- 4th Assistant Engineer - Maintains an engine room watch and is responsible for the smooth operation of all engine room system. Usually a watch standee
- Electrician - Responsible for the ship's electrical system, distribution and generation,. Usually a day worker.
- ETO (Electro Technical Officer) - Responsible for the ship's electronic system, such as controls and monitoring, navigation equipment, etc. Usually a day worker.
- Engine Officer Cadet - A student from one of the maritime academies doing a sea apprenticeship to become a Third Assistant Engineer. Entry Level
- Mechanic - Responsible for the taking apart of machinery and their repairs, usually under the supervision of the day engineer. Normally the most senior rating.
- QMED (Qualified Member of the Engine Dept) / Motorman - Makes rounds in Engine Room and report to Engineer on watch, assist as directed. Can either be a watch standee or day worker.
- Oiler / UJE (Unlicensed Jr. Engineer) - Makes rounds, clean, assist as directed. Usually a watch standee. Can either be a watch standee or day worker.
- Wiper - Responsible for cleaning various engine spaces, and to assist as directed. Can either be a watch standee or day worker. Entry Level
Positions in the Deck Department
- Master / Commanding Officer (Captain) - In command of vessel and all of its departments, in most cases a pencil pushing job doing the payroll, ships paperwork, only on bridge for entry and departure of ports and to check on navigational watches. Almost always a day worker.
- Chief Mate - Directly supervises Bosun, 2nd and 3rd Mates during all deck evolutions (cargo/maintenance/repairs/drills), on most ships also stands a navigation watch. Traditionally the Chief Mate was a day worker, but more recently a watch standee as more and more positions are eliminated from ships he has been made into a watch standee.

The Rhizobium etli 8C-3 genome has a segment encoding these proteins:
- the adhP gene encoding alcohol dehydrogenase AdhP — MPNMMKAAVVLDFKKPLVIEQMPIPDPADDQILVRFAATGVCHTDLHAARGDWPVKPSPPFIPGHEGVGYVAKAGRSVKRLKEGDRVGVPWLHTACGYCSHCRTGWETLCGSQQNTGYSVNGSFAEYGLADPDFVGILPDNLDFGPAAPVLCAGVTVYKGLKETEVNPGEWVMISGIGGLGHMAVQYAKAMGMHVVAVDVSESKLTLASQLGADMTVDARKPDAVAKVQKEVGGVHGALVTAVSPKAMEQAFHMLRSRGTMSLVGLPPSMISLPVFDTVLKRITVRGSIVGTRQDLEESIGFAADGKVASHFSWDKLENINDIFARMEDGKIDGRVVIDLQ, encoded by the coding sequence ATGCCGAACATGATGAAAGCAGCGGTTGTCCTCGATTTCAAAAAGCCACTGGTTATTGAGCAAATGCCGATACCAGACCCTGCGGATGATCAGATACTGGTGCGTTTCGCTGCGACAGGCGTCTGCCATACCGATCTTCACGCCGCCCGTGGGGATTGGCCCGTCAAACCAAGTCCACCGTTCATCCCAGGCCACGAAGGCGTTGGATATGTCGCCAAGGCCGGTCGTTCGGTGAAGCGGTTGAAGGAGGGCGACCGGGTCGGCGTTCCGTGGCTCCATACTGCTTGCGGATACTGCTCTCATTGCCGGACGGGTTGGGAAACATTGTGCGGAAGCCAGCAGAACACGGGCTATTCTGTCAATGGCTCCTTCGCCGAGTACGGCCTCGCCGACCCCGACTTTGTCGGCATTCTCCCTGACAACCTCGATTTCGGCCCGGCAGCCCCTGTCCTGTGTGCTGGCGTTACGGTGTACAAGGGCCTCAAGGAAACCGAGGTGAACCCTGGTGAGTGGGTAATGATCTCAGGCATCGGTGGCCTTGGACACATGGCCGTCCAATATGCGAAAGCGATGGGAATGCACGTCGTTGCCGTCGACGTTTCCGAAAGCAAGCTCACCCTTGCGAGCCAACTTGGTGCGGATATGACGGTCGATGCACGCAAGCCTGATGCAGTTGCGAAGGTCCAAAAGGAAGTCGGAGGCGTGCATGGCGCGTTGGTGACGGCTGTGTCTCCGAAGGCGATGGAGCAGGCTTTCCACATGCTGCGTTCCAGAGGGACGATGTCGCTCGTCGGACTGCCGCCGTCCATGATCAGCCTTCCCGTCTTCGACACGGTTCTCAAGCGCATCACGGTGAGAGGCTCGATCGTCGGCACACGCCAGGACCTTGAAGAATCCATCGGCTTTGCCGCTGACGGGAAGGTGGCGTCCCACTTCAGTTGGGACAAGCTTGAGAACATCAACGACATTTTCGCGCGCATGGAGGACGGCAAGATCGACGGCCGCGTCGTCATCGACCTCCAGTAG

- Second Mate - Responsible for all aspects navigation (voyage planning, chart/publication correction, navigation equipment maintenance, and GMDSS Communications) while at sea, in charge of cargo watch while in port for the safe and efficient transfer of cargo. Usually a watch standee.
- Third Mate - Responsible for all safety and security inspections, usually designated as medical officer, maintains navigation watch while at sea, in charge of cargo watch while in port. Usually a watch standee.
- Deck Officer Cadet - A student from one of the Maritime Academies doing a sea apprenticeship to become a Third Mate. Entry Level
- Bosun / Boatswain - Highest unlicensed rating that supervises all A/B's during deck maintenance and repair. Usually a day worker.
- Able Bodied Seaman (A/B) / Leading Seaman / Quartermaster - While on navigation watch under the supervision of the mate on watch, responsible for keeping a lookout (for other vessels, land masses, etc.) and steering the vessel in and out of port. Deck maintenance primarily include chipping rust, painting, lubricating fittings, cleaning various areas, and splicing line. Usually a watch standee.
- Ordinary Seaman (O/S) - Same as A/B with no steering, and heavier concentration on cleaning. If a vessel carries O/S's they are usually watch standees. Entry Level
Positions within the Hotel / Catering Department
- Chief Steward / Baker - In charge of steward department, creates daily menus, orders and stock sufficient amounts of food for voyage, cooks, bakes, and prepares food.
- Chief Cook - Cooks, bakes and prepare food.
- Assistant Cook - Cooks, bakes and prepare food.
- GSU/BR (General Steward Utility/Bedroom) - Responsible for cleaning officer's staterooms, and also cleaning of galley areas around meal hours. Entry Level.
How long have you been a sailor ?
All my bloomin' life.
Me mother was a mermaid.
Me father was King Neptune.
I was born on the crest of a wave
And rock the cradle of the deep.
Seaweed and barnacles are me clothes,
The hair on me head is hemp,
Every bone in me body's a spar,
And when I spit, I spit tar.
I'se hard, I is, I am, I are.
- an old answer to an old question
Getting to know ship life
The marine industry is full of traditions, procedures and various bizarre sounding lingo. And if you want to become a seafarer, you'd better get use to some of them ! The lingo goes much farther than just port and starboard, but for starters take a look at the major terms of a ship.
These two drawing are from a great little book by Bob Basnight, "What ship is that ?"